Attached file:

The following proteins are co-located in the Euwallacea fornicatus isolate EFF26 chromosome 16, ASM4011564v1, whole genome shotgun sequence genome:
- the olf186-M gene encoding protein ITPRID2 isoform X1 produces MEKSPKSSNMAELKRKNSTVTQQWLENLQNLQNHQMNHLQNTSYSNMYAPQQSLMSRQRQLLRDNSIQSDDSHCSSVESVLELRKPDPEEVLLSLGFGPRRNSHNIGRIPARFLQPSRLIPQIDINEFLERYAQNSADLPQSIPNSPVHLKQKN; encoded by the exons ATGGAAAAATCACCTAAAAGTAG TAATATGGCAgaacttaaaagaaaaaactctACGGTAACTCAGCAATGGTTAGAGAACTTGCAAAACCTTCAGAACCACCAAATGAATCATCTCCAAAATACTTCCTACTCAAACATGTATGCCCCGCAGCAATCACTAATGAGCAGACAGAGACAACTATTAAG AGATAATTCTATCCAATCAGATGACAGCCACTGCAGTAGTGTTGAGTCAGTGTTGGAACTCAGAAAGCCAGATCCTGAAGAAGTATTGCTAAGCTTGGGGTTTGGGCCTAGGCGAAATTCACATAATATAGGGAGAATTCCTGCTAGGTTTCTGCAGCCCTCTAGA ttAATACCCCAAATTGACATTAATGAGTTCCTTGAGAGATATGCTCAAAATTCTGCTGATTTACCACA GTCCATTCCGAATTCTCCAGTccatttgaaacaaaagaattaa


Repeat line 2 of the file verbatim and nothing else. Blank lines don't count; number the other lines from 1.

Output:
- the olf186-M gene encoding protein ITPRID2 isoform X1 produces MEKSPKSSNMAELKRKNSTVTQQWLENLQNLQNHQMNHLQNTSYSNMYAPQQSLMSRQRQLLRDNSIQSDDSHCSSVESVLELRKPDPEEVLLSLGFGPRRNSHNIGRIPARFLQPSRLIPQIDINEFLERYAQNSADLPQSIPNSPVHLKQKN; encoded by the exons ATGGAAAAATCACCTAAAAGTAG TAATATGGCAgaacttaaaagaaaaaactctACGGTAACTCAGCAATGGTTAGAGAACTTGCAAAACCTTCAGAACCACCAAATGAATCATCTCCAAAATACTTCCTACTCAAACATGTATGCCCCGCAGCAATCACTAATGAGCAGACAGAGACAACTATTAAG AGATAATTCTATCCAATCAGATGACAGCCACTGCAGTAGTGTTGAGTCAGTGTTGGAACTCAGAAAGCCAGATCCTGAAGAAGTATTGCTAAGCTTGGGGTTTGGGCCTAGGCGAAATTCACATAATATAGGGAGAATTCCTGCTAGGTTTCTGCAGCCCTCTAGA ttAATACCCCAAATTGACATTAATGAGTTCCTTGAGAGATATGCTCAAAATTCTGCTGATTTACCACA GTCCATTCCGAATTCTCCAGTccatttgaaacaaaagaattaa